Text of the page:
How do u turn off spread spectrum?

Hi,

How do u turn off spread spectrum? What does it do and what is the benefit of turning it off? I heard it helps with stability when overclocking. Any help would be greatly apprecaited.

Thanksss

~Ryan
11 answers Last reply
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  1. IIRC spread spectrum is this ...

    Everything inside the computer emits an electromagnetic field which can interfere with other components. Spread spectrum, when enabled, helps reduce the field generated from the CPU (i think) but means the CPU's clock speed varies more dramatically (several MHz instead of normal variance of about 1 MHz)

    Basically, if you're overclocking and pushing it close to the limit, having spread spectrum enabled means that the greater variance it causes may send the CPU speed slightly too high, at which it might be unstable, which might cause a crash.

    EDIT: And you can turn it off in the Bios ... it should be in chipset features menu (i think).
  2. Is there any possibility that I may damage my computer by turning this off? If not why is it there??
  3. You shouldn't damage it at all ... turning it off will make the clock speeds more stable, so it'll be less likely to crash.

    It's there because, in rare circumstances other equipment can be effected by the electromagnetic fields ... you might commonly experience it as a slight buzzing sound being produced by a sound card etc. Most of the time, you won't have any problems.
  4. Well I should be able to get to 3.4 easily now...I guess. I had 3.4 almost stable it would do 2 or 3 min on orthos then crash. Now it should be good to go. Ill try it as soon as I get home. Thanks man. :)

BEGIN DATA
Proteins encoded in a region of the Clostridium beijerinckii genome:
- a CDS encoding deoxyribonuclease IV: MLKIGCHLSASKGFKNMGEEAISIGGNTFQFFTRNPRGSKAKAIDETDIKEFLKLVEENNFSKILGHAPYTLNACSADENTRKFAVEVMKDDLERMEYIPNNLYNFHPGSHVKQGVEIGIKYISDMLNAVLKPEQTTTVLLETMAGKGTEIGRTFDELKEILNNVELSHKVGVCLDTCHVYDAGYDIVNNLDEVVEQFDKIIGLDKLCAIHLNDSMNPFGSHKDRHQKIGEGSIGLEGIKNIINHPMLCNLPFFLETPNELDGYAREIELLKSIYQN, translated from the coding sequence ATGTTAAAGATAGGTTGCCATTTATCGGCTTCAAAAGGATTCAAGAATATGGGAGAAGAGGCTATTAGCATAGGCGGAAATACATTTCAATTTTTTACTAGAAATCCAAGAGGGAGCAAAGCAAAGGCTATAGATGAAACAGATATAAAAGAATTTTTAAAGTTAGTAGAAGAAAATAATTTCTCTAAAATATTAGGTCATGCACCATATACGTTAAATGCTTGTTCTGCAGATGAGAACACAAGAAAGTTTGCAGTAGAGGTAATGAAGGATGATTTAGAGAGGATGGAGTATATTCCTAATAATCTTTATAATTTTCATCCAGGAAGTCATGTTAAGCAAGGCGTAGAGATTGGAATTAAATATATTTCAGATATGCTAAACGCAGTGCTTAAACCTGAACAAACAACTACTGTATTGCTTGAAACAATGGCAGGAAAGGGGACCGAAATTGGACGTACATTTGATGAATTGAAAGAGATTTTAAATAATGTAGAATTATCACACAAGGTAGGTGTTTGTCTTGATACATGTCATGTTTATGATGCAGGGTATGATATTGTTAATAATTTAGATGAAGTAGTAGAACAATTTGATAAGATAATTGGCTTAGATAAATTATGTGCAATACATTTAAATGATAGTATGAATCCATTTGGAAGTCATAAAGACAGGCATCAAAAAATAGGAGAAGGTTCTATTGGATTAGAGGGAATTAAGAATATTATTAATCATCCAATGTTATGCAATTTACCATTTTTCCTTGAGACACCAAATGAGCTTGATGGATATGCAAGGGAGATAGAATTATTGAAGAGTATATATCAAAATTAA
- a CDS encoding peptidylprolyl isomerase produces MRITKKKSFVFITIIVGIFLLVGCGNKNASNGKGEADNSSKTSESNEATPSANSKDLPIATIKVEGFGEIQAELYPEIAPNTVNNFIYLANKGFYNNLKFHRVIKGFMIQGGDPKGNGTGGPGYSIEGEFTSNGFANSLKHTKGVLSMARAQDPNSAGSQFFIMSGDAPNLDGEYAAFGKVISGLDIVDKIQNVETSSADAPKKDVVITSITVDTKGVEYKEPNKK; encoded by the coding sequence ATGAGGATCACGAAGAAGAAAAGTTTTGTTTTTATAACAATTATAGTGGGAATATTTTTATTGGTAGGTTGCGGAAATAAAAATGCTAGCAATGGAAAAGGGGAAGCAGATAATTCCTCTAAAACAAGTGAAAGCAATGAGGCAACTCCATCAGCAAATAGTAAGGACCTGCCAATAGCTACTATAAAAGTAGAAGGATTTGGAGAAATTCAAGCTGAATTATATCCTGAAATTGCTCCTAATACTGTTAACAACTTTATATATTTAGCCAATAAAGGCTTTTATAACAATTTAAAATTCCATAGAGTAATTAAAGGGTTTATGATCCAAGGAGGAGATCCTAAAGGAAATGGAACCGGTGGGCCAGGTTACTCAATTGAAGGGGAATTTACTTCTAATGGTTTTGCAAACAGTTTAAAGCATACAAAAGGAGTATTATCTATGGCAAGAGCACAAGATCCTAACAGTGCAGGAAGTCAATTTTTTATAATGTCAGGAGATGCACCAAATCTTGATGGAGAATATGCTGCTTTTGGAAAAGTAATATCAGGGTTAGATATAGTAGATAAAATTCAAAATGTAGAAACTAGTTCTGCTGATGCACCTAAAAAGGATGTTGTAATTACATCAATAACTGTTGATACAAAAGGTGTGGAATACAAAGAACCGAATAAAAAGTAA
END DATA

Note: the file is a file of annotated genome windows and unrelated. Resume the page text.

5. Good luck ... I haven't been able to get my 6000+ much higher than stock. Pretty much resigned myself to the idea of my chip not having any head room.
  6. From what I've read Spread Spectrum on is good if you are having stability issue, but having it on can impact how much you can overclock your system. It should normally be set to off.
  7. Is there such an option for Intel solutions? Just wondering because recently I got buzzing noise coming out of my speakers.
  8. Spread spectrum only changes the CPU speed by no more than +/- 1-2MHz, so don't worry about it "overclocking" too far :lol:
  9. Spread spectrum clocking (SSC) does just that - it spreads the clock frequency spectrum so that nothing interferes with anything else.

    @Evilonigiri

    SSC doesn't have anything to do with speakers buzzing. :/ Is it a constant buzzing or just random spurts?
  10. Spread spectrum tries to use the system clock generator to disipate any residual EMI hanging around the system. Unless you're using something that put out a lot of EMI or you have things outside of your computer that are causing EMI to your computer you usually don't need it on.

    It causes problems with overclocking because it produces spikes in the system clock frequency. In some rare cases it can cause the core clock to jump up a couple hundred mhz. I've seen this happen with people OCing phenoms recently. Some things you can visually watch with spread spectrum enabled, is if you for example use AMD overdrive, or any program that actively monitors the CPU frequency. In AMD overdrive you can watch the htt, nb, and core speeds fluctuate as the base htref/fsb clock speed fluctuates.

    You may also need to disable Cool & Quiet in the bios, that will also have an effect on OCing stability for AMD processors, due to voltage changes when switching states.
  11. Does anyone know how to disable it for an asus crosshair? I cant seem to find the option.
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